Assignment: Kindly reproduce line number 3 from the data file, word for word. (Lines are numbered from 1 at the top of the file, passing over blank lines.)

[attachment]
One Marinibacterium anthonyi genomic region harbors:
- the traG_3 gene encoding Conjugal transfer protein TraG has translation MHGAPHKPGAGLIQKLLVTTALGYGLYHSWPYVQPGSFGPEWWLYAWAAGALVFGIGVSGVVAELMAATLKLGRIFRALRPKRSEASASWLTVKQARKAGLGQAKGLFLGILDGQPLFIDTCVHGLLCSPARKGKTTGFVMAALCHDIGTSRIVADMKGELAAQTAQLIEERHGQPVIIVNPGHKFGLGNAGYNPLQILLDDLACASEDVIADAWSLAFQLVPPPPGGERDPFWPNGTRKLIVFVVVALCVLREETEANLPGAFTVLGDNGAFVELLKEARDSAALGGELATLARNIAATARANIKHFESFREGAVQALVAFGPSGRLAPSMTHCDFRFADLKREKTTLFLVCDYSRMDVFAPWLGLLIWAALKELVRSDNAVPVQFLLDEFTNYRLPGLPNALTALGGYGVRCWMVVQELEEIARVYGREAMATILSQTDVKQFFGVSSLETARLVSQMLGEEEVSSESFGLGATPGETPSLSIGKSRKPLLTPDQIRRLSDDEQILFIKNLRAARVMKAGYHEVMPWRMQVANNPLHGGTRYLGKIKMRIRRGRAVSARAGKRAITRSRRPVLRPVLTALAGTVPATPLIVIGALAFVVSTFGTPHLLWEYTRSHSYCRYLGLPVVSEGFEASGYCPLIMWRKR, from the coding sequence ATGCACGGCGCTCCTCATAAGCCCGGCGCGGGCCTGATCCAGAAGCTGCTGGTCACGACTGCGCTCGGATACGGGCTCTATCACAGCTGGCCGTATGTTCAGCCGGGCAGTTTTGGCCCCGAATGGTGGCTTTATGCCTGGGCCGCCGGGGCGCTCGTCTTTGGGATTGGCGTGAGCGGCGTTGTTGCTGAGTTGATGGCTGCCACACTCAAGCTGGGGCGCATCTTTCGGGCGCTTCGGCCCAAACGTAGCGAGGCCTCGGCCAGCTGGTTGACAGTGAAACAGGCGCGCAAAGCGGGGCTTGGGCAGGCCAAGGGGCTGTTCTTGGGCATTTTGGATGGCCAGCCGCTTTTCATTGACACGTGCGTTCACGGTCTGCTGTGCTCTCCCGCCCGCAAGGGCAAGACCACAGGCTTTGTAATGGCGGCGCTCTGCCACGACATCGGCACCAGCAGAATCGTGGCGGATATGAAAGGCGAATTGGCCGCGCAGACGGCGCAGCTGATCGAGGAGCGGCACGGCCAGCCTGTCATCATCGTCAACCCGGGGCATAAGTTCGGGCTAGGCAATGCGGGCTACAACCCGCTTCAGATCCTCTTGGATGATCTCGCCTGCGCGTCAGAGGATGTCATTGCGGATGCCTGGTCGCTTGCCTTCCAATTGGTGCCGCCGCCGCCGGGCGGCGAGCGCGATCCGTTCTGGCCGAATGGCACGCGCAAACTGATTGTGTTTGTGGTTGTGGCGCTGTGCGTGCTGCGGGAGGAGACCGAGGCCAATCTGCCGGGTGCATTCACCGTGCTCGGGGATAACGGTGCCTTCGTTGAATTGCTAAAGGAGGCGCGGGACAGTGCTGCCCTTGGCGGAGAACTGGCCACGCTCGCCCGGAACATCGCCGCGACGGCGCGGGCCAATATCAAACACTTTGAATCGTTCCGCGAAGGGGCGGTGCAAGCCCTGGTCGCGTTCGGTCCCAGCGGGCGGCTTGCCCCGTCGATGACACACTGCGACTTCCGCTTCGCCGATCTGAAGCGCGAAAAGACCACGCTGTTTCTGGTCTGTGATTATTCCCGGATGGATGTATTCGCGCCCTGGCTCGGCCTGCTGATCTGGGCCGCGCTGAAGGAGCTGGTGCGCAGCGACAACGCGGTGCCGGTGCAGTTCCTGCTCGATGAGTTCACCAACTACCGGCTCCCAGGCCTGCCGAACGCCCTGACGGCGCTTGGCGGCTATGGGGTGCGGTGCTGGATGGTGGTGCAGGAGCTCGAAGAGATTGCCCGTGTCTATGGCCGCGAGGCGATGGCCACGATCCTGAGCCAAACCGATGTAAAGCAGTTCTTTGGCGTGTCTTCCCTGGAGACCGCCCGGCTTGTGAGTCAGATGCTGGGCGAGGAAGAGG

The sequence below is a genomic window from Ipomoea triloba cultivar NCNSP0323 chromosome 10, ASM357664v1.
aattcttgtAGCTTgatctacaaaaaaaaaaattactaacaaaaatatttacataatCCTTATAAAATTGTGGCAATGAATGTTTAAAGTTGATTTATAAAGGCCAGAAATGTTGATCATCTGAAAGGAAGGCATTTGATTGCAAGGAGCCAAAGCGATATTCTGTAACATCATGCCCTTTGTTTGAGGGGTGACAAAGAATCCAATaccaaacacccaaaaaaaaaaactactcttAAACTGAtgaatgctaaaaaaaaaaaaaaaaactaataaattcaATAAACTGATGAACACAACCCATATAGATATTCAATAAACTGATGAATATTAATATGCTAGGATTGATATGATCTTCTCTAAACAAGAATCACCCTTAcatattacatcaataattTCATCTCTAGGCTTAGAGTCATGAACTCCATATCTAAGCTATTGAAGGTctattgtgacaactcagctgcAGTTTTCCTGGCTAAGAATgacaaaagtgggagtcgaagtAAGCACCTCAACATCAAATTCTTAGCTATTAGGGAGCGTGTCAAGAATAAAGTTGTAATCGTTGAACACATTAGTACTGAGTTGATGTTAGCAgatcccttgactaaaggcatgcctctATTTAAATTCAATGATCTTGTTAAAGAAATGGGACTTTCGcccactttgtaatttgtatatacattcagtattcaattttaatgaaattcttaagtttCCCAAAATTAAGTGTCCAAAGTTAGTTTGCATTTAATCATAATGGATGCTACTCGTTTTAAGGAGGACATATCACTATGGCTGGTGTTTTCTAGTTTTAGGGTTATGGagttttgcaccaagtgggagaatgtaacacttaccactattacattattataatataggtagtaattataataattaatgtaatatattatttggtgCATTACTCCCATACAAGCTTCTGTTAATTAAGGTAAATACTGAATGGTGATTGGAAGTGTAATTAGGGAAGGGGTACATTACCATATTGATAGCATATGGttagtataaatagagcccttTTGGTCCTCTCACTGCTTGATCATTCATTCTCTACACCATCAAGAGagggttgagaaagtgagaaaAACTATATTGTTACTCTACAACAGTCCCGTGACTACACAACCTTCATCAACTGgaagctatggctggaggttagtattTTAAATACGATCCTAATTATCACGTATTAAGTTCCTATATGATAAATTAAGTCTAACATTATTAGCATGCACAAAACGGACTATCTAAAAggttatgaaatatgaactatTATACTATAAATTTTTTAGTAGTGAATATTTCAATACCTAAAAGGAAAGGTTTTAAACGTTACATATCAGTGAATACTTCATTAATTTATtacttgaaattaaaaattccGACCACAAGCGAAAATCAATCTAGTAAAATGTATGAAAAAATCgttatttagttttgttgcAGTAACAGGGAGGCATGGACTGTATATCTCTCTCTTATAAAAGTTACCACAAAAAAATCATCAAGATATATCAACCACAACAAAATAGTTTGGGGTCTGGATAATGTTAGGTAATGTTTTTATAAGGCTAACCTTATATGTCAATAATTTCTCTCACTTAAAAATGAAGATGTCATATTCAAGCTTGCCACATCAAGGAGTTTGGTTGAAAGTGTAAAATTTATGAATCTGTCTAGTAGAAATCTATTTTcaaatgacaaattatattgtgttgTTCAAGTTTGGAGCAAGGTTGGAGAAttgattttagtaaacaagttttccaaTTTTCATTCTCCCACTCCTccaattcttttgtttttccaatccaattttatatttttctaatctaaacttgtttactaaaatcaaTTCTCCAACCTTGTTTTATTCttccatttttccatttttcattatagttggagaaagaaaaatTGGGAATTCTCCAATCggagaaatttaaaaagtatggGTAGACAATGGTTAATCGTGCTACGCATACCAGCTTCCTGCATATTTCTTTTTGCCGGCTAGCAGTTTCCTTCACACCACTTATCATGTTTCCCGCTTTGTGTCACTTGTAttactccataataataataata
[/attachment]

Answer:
The sequence below is a genomic window from Ipomoea triloba cultivar NCNSP0323 chromosome 10, ASM357664v1.